The tragedy of urban education is the dearth of effective schools for poor kids. That acute shortage belies the right nominally conferred by the federal No Child Left Behind Act, namely that parents can move their children from failing public schools to better ones. Many communities have nowhere near enough capacity in well-functioning schools to provide an education haven for those thousands of youngsters. (In cities like New York and Chicago, we're talking hundreds of thousands.)
Federal law also says such kids may go to charter schools, but there aren't enough of them, either, at least not the highly effective kind.
How to get more? Take advantage of the charter option and become more creative and open-minded. Many cities with weak public schools have strong churches and faith-based organizations. And one thing that many parents crave for their children is a school that not only teaches the 3 R's, not only keeps Tony and Tanika safe, not only gives them a teacher who knows their names and cares if they're learning - but that also supplies them with values, morals, a code of behavior, and a sturdy faith in God.
Yet the No Child Left Behind legislation doesn't include the right to go to private schools, where such things are routine. Paul G. Vallas, the chief executive officer of the Philadelphia school system, is seeking a way around that restriction, hoping to send disadvantaged youngsters from troubled public schools into archdiocesan classrooms that have space and are willing. But, like vouchers, this is an uphill political battle. And even with voucher aid, many children who would benefit from the curricular and moral offerings of private schools cannot afford to matriculate. But faith-based organizations seeking to operate zero-tuition charter schools have, until now, been compelled to exclude all forms of religiosity - thus quashing one of their major incentives to serve children and barring one of the things they do best.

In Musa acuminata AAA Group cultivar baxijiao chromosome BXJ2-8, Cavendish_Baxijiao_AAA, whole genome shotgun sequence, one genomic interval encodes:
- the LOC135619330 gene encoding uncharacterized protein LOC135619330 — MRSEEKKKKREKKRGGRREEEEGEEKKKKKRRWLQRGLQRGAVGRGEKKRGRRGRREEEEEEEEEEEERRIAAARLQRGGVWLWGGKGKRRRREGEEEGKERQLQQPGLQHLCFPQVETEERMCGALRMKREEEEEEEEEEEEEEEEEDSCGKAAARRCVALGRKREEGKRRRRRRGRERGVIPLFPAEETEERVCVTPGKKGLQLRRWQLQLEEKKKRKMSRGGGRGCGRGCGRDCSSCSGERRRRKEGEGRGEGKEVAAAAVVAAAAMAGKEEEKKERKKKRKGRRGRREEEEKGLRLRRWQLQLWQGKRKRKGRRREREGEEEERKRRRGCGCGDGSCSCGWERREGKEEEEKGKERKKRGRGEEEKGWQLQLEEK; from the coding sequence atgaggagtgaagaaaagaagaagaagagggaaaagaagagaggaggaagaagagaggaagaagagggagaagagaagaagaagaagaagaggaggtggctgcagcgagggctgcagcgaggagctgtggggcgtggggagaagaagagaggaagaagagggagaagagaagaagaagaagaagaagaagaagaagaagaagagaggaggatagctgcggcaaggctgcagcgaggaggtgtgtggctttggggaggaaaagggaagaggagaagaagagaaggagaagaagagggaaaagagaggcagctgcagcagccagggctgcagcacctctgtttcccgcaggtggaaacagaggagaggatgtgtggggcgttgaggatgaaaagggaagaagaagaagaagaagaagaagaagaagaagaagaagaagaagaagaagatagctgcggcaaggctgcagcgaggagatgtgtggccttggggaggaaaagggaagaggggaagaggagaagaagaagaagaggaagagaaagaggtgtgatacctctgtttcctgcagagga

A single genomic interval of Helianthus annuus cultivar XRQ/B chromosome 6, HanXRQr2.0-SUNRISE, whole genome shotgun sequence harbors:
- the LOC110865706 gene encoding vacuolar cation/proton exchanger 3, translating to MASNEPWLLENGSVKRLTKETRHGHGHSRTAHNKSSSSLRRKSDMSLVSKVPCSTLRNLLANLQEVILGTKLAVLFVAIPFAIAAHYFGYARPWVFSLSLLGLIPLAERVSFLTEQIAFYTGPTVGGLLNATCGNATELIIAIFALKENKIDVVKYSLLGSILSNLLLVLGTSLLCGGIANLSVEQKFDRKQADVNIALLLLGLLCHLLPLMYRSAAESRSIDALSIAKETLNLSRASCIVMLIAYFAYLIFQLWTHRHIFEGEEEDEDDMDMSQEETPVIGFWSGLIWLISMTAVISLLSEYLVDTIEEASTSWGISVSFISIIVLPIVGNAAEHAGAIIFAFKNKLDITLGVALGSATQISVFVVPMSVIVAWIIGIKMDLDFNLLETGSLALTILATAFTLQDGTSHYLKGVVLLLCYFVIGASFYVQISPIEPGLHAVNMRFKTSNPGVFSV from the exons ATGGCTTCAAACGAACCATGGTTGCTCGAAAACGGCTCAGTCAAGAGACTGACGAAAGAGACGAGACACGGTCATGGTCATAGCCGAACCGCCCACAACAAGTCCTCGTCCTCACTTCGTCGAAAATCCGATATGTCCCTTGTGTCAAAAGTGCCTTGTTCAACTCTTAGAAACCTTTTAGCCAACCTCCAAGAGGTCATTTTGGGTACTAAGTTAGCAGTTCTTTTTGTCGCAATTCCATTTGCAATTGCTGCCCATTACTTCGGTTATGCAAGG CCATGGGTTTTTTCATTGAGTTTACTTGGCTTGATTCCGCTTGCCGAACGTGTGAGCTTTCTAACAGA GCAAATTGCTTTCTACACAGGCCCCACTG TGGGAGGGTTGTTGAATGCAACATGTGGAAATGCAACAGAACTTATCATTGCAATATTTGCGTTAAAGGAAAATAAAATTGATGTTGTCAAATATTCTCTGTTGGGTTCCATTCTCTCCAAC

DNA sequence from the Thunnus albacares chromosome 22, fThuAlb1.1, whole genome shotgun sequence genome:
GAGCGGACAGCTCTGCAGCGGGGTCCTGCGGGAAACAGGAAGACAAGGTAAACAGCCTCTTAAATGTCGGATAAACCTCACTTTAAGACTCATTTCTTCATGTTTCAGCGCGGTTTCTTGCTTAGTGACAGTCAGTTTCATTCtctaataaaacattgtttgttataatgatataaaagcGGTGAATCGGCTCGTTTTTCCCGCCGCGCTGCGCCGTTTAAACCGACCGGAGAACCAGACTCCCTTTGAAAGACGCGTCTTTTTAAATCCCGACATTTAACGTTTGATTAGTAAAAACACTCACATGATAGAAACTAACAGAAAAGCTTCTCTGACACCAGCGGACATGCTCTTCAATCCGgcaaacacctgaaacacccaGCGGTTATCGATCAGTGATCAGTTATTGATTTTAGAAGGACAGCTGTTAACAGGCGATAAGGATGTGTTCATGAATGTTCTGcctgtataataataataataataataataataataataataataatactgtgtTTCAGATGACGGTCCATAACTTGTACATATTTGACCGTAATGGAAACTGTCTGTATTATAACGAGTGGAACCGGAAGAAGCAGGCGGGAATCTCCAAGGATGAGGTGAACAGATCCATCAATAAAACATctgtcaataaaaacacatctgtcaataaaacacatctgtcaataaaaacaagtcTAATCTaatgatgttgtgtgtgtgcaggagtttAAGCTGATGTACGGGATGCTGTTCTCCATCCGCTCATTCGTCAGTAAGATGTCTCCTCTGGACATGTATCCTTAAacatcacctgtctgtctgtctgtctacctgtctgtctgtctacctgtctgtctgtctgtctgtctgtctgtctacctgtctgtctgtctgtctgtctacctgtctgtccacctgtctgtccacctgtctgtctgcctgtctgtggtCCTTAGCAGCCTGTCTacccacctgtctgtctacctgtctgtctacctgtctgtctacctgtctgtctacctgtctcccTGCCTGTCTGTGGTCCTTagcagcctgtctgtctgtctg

Solution: Let religious schools become part of the charter system so long as they're willing to abide by the results-based accountability arrangements that other charter schools must accept, namely state academic standards and tests. And allow churches to found new charter schools without shedding their sectarianism.
In most countries, this wouldn't qualify as an innovation, for they assume that government has an obligation to support church-affiliated as well as secular schools. In the United States, however, a daft reading of the First Amendment's "establishment" clause was long held to bar public aid to religious schools.
The U.S. Supreme Court's 2002 Zelman decision changed this. It said there's no federal prohibition on state dollars going to such schools so long as this results from free and open choices by parents. It thus legalized voucher programs in several states and others struggling to be born, including the new one in Colorado and the District of Columbia plan now pending in Congress.